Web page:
My convocation address to Ryerson University Graduates June 2013

by Diane Francis

Ryerson University Convocation

Congratulations on your achievement. But I’m sure some of you are anxious about your futures or the future of the world for that matter. And there is a great deal of news noise. I know I write some of it. You grew up during 9/11, the 2008 financial meltdown, the Great Recession, headlines about youth unemployment, income gaps, slow growth, political and business scandals and worries about your future. 

But when I was younger than you, my generation were living during the Cold War which threatened nuclear armageddon and caused many wars around the world. Two billion people were enslaved in military communist dictatorships. In the U.S., the Vietnam war, civil rights, women’s rights, gay rights caused riots in streets and tumult. That war brought me to Canada as an immigrant and there was no safety net. There were few job opportunities for newcomers so my husband Frank and I started a business and prospered. 

Even worse, when my parents – your grandparents – were your age they had suffered as children through the Great Depression with 60% unemployment, foreclosures and starvation. They had no hope of going to university and Hitler had come to power in Germany. The Second World War was about to begin when 7,000 people died every day for seven years and the world economy was destroyed.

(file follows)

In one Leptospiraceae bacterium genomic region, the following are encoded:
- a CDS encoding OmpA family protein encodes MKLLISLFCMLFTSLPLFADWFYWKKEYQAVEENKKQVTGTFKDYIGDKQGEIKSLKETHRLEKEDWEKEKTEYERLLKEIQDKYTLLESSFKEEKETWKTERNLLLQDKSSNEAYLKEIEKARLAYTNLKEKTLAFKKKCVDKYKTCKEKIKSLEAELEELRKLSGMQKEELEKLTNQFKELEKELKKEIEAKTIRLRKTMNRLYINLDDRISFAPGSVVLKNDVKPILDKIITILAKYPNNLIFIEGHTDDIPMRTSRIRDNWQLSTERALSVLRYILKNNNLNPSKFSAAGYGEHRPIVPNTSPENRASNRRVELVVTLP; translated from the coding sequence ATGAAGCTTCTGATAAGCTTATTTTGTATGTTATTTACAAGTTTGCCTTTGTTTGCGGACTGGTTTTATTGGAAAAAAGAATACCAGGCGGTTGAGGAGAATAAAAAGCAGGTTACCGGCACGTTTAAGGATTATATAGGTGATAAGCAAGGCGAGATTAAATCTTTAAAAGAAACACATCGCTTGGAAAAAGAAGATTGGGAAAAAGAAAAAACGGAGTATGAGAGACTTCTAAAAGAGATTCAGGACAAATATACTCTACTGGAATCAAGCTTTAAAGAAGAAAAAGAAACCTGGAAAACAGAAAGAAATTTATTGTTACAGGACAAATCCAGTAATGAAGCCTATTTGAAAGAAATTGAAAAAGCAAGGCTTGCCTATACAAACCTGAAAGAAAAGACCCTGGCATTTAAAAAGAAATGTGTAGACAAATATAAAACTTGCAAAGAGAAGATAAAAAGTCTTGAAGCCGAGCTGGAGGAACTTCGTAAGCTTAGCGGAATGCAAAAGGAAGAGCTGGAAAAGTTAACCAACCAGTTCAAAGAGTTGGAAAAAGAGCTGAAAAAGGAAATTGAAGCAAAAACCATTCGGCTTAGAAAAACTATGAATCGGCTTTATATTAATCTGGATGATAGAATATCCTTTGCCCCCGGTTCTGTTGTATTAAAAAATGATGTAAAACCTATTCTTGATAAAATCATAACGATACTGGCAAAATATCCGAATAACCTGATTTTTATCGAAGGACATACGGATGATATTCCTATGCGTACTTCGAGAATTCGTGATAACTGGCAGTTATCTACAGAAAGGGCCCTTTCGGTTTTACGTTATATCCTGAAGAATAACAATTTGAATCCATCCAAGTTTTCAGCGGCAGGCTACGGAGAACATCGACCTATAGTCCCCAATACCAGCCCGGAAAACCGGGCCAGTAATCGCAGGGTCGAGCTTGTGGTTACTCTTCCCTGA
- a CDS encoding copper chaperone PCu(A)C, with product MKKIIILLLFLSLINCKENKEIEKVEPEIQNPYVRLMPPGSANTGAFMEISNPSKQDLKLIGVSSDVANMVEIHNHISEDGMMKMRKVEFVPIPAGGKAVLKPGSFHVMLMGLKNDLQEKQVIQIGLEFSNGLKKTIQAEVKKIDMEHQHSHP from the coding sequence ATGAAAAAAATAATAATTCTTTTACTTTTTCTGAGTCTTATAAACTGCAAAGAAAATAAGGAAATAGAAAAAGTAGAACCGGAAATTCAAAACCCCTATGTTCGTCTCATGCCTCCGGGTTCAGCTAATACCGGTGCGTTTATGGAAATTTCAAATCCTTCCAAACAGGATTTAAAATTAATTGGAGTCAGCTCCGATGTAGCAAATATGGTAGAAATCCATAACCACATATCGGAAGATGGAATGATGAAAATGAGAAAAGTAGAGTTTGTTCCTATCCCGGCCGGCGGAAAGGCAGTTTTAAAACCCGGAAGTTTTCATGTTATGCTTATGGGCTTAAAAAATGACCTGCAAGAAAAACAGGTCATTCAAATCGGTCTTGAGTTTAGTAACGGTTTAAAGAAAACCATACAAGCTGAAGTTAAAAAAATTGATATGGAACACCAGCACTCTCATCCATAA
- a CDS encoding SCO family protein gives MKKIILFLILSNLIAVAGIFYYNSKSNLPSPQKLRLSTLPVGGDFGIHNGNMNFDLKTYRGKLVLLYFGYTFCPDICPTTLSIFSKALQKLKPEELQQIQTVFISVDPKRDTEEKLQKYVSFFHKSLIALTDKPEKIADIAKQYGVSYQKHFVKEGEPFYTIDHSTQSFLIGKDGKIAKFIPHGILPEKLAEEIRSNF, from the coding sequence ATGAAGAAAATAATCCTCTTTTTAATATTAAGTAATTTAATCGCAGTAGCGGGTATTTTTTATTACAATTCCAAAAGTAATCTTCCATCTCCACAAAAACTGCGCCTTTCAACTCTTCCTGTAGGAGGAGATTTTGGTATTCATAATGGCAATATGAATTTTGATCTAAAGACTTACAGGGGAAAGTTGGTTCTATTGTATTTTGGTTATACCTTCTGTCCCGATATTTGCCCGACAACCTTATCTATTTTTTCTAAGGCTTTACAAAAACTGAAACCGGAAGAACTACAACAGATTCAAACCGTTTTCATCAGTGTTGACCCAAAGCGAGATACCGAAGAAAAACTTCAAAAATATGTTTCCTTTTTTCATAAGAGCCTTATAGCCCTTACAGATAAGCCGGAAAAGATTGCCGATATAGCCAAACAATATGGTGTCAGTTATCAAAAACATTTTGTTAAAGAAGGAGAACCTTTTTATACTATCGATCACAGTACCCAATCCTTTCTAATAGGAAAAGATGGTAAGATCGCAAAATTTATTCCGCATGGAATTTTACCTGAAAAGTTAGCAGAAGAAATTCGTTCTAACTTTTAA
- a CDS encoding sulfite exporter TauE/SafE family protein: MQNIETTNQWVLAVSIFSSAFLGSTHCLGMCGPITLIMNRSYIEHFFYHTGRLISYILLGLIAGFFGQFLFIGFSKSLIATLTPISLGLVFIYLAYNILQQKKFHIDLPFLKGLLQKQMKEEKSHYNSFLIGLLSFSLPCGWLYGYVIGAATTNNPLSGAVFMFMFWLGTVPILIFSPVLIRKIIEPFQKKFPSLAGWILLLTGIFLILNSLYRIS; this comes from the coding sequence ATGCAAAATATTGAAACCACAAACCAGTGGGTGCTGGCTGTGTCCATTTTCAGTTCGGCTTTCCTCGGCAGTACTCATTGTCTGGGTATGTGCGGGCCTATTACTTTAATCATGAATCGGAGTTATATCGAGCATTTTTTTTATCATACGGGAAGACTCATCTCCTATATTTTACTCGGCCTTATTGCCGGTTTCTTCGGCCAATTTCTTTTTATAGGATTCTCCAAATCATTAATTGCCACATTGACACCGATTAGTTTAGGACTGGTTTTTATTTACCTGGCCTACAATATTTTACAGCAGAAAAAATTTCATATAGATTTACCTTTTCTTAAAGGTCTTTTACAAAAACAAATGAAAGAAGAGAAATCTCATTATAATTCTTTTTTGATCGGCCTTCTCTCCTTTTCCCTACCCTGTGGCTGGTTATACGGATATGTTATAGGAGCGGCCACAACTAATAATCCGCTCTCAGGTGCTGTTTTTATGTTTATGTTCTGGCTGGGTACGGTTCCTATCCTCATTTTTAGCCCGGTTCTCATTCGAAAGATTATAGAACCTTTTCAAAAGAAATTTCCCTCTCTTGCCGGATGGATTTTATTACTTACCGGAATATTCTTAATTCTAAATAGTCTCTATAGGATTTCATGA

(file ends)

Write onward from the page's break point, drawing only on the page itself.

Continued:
The point is each generation has challenges but yours is by far the luckiest in history. Each of you can look forward to an average lifespan of 100 years. 1 billion more people have risen to the middle class in their countries and out of poverty.

And technology in your lifetime promises:

a. cheap efficient solar panels by 2030 to replace fossil fuels, saving the planet

b. food for all thru vertical urban farms and vegetarianism, replacing commercial farming

c. mining of asteroids, ocean cleanup, and tools for global collaboration

d. In three years, hand held devices and medical sensors that will diagnose diseases or problems early and reduce health care costs and improve outcomes

These are wonderful milestones to look forward to, but life will still deliver to you many pitfalls. So here are six pieces of advice:

1. You are only as successful in life as your ability to deal with failure. Everyone will fail or meet difficulties or obstructions. Take inventory of your part, but remember that even if something was your fault that you did what you did because that’s where you were. Then move on.

2. Corollary to that is: Learn fast and fail faster. Cut your losses.

3. Never forget that there are people who have to win and they will trip or hurt you to get ahead. Be cautious, skeptical and avoid toxic people.

4. Don’t be greedy: A person is as rich as the number of things he or she can live without.

5. Find and follow a moral compass: I found one from a rich man I met in Chicago who started with nothing. He said success was when your customers, workers, landlords, bankers, suppliers, partners, shareholders and society were better off dealing with you than dealing with anyone else. “When you can figure out how everybody can win, including yourself, you get rich!” he said. 

6. Have fun, laugh

And remember there are no guarantees but you have made a great start.

You have already demonstrated dedication, discipline and smarts. Now seize your lives. Don’t let anybody else do that for you.

Good luck.